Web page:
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I have a list of dictionaries as shown below. Each dictionary holds the total for a particular month. If a month doesn't appear in the list, for example January, it's total should be zero.

q = [{'total_item': 3, 'month': u'02'}, {'total_item': 1, 'month': u'03'}, {'total_item': 1, 'month': u'05'}, {'total_item': 5, 'month': u'06'}, {'total_item': 6, 'month': u'07'}, {'total_item': 1, 'month': u'10'}, {'total_item': 1, 'month': u'12'}]

I want to convert the above data structure to a simple list, where the ordinal position represent the month and the value represents the total items.

[0, 3, 1, 0, ...] # 12 entries in total - one for each month

That is Jan is 0, Feb is 3, March is 1 etc.

I know I can use something like this to get the values present:

result = [r['total_item'] for r in q]

but how do I create zero value entries for the months that are not present?

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7 Answers

up vote 3 down vote accepted

Just loop over the list, and assign according to the value of month.

total_items = [0]*12
for d in q:
  month = int(d['month'], 10)
  total_items[month-1] = d['total_item']
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result = [0]*12
for r in q:
    result[int(r['month'])-1] = r['total_item']
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this yields an IndexError on December :) –  Mihai Oprea May 8 '11 at 19:01
    
It shouldn't, if January is 0... but apparently the input data is using January as 1 which is easy to fix. –  Amber May 8 '11 at 19:06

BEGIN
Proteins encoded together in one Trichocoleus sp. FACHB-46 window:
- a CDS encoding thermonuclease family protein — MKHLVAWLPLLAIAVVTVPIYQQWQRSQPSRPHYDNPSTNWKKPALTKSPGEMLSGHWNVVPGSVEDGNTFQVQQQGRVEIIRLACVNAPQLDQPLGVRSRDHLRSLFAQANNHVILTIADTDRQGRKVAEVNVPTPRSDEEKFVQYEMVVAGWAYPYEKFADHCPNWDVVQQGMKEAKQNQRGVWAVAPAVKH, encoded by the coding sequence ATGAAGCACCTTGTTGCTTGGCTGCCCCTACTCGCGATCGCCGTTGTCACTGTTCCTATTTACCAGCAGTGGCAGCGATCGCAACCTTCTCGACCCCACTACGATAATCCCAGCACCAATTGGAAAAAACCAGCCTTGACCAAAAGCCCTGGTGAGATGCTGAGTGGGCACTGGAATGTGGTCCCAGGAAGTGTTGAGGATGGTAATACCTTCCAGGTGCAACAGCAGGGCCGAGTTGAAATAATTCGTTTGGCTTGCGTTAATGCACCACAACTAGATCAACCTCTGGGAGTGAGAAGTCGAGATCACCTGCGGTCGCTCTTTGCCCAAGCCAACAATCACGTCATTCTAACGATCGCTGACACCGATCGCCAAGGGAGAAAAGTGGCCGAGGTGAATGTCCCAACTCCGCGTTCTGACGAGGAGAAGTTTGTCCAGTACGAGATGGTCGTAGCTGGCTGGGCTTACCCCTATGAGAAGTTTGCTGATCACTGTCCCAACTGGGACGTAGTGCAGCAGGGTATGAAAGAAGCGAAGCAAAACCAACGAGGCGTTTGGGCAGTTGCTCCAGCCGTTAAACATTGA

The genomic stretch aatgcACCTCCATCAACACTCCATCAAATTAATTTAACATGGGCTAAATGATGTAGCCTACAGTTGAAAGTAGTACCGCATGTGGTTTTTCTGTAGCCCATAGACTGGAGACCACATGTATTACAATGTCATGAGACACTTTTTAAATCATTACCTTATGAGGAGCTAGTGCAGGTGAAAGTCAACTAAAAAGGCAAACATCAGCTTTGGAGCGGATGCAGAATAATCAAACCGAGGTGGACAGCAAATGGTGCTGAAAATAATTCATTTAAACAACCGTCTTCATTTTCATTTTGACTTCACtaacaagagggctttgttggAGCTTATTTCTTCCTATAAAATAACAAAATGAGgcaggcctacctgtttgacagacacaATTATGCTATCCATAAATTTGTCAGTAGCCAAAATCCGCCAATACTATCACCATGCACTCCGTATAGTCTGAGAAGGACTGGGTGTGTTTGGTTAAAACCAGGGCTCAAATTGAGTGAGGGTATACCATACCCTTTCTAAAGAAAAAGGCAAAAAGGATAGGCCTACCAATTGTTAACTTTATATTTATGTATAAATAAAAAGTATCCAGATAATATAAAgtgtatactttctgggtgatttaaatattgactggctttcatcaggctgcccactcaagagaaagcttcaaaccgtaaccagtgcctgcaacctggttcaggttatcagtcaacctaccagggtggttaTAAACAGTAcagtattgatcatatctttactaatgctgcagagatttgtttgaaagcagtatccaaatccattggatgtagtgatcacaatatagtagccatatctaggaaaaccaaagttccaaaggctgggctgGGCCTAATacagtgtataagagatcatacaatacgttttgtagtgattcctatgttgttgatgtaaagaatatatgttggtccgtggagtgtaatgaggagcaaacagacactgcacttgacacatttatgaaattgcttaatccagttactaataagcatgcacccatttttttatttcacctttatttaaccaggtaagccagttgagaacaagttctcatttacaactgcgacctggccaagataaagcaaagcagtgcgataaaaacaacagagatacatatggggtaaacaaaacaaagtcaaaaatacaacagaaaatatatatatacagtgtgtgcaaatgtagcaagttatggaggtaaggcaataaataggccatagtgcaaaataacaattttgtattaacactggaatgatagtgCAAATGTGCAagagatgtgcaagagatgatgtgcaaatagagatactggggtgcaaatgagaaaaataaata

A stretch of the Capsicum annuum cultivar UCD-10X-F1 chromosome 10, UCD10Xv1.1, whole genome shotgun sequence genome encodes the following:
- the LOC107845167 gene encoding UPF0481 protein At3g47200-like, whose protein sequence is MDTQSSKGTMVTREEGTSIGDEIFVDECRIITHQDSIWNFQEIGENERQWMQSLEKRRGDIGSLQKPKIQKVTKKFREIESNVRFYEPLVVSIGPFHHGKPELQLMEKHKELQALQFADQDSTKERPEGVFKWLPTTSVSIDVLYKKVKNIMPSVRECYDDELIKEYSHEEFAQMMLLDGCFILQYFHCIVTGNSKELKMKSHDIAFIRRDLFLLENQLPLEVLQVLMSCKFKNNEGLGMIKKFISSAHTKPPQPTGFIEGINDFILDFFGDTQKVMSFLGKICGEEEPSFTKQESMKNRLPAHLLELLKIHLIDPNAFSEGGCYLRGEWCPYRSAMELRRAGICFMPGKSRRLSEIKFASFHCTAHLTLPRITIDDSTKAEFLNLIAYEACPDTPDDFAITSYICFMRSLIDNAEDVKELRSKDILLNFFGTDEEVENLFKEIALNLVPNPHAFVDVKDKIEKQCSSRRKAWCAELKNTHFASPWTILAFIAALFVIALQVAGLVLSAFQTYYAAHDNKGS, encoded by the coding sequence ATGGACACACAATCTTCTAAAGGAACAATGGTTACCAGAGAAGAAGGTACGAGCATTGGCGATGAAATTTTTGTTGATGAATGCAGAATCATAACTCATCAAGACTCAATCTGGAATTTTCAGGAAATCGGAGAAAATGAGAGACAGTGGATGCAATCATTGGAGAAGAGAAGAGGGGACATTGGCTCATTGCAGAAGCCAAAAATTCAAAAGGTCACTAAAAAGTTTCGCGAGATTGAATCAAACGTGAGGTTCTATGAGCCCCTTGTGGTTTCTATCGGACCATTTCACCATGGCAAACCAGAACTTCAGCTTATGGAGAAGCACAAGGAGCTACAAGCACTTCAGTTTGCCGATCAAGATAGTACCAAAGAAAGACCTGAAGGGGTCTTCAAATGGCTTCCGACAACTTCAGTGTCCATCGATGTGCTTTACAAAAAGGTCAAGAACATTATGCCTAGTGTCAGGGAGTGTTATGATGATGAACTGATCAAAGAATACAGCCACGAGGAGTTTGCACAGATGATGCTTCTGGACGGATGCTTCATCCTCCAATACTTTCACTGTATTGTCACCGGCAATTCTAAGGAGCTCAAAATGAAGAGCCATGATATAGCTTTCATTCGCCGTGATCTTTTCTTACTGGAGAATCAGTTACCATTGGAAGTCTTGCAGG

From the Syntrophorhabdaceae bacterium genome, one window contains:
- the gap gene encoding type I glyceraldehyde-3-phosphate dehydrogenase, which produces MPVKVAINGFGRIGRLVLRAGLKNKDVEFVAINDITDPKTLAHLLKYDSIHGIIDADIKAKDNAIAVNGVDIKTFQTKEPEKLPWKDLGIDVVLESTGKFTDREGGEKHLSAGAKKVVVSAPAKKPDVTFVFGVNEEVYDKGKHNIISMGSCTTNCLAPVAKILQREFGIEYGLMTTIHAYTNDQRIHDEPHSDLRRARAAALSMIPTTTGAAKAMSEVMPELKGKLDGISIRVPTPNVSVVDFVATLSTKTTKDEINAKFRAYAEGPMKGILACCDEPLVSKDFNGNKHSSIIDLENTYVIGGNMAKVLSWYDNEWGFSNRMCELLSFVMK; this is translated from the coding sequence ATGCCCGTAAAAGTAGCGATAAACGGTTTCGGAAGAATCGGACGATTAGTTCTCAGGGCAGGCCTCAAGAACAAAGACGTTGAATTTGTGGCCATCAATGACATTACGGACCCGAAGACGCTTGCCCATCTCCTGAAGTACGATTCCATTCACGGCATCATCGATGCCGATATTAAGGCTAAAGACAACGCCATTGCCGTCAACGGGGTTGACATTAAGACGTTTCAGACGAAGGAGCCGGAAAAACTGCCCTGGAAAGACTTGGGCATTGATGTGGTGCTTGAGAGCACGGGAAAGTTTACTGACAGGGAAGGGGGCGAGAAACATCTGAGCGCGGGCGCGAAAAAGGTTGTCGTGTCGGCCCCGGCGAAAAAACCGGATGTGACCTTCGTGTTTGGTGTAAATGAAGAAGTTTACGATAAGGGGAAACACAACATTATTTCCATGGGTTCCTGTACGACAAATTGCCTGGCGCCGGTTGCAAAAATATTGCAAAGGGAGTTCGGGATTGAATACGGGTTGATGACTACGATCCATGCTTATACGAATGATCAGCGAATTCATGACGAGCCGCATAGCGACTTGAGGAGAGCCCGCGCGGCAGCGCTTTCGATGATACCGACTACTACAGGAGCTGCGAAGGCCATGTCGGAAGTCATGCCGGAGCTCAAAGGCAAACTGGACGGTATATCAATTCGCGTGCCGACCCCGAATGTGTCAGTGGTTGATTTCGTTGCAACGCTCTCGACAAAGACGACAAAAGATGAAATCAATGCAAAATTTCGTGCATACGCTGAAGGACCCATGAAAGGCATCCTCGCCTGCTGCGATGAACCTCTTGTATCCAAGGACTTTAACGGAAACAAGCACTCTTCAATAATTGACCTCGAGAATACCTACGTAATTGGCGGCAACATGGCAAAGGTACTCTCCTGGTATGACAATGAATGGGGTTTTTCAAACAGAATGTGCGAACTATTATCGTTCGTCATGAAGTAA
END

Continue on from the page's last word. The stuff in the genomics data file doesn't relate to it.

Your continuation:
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Use this:

class MyDict(dict):
    def __missing__(self, key):
        self[key] = 0
        return self[key]

And then you can use this object instead of a normal dictionary. It acts just like it, but when you access an item that doesn't exist, it will create it with a value of 0.

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Why not to use collections.defaultdict? –  rubik May 8 '11 at 19:02
    
Because I'm a sadist –  Chris May 8 '11 at 19:43
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try:

>>> months = [0] * 12
>>> for r in q: months[int(r['month'])-1] = r['total_item']
>>> months
[0, 3, 1, 1, 1, 5, 6, 6, 0, 1, 1, 1]
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Perhaps you might want to use scikits.timeseries:

http://pytseries.sourceforge.net/

For example:

import scikits.timeseries as TS
aDate = TS.Date('M', '2010-01-01')
myTS = TS.time_series(myData, start_date = aDate, freq = 'M')

From there you can fill missing values with zeros and export (I believe using myTS.fill(0)).

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And one more way to do it ... map existing months to their total_item values and then use dict.get() with a default of 0:

nitems = dict((int(x['month']), x['total_item']) for x in q)
result = [nitems.get(i, 0) for i in range(1, 13)]
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It is nitems.get(i+1, 0) –  eyquem May 8 '11 at 20:23
    
@eyquem: you're right, thanks, just fixed the example code –  Oben Sonne May 10 '11 at 18:16
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A shorter approach (Python ≥ 2.7 because of the dict comprehension):

>>> d={int(i["month"]):i["total_item"] for i in q} #create a easier to use dict
>>> d
{2: 3, 3: 1, 5: 1, 6: 5, 7: 6, 10: 1, 12: 1}
>>> [d.get(i,0) for i in range(1,13)] #d.get(i,0) returns 0 if i not in dict
[0, 3, 1, 0, 1, 5, 6, 0, 0, 1, 0, 1]
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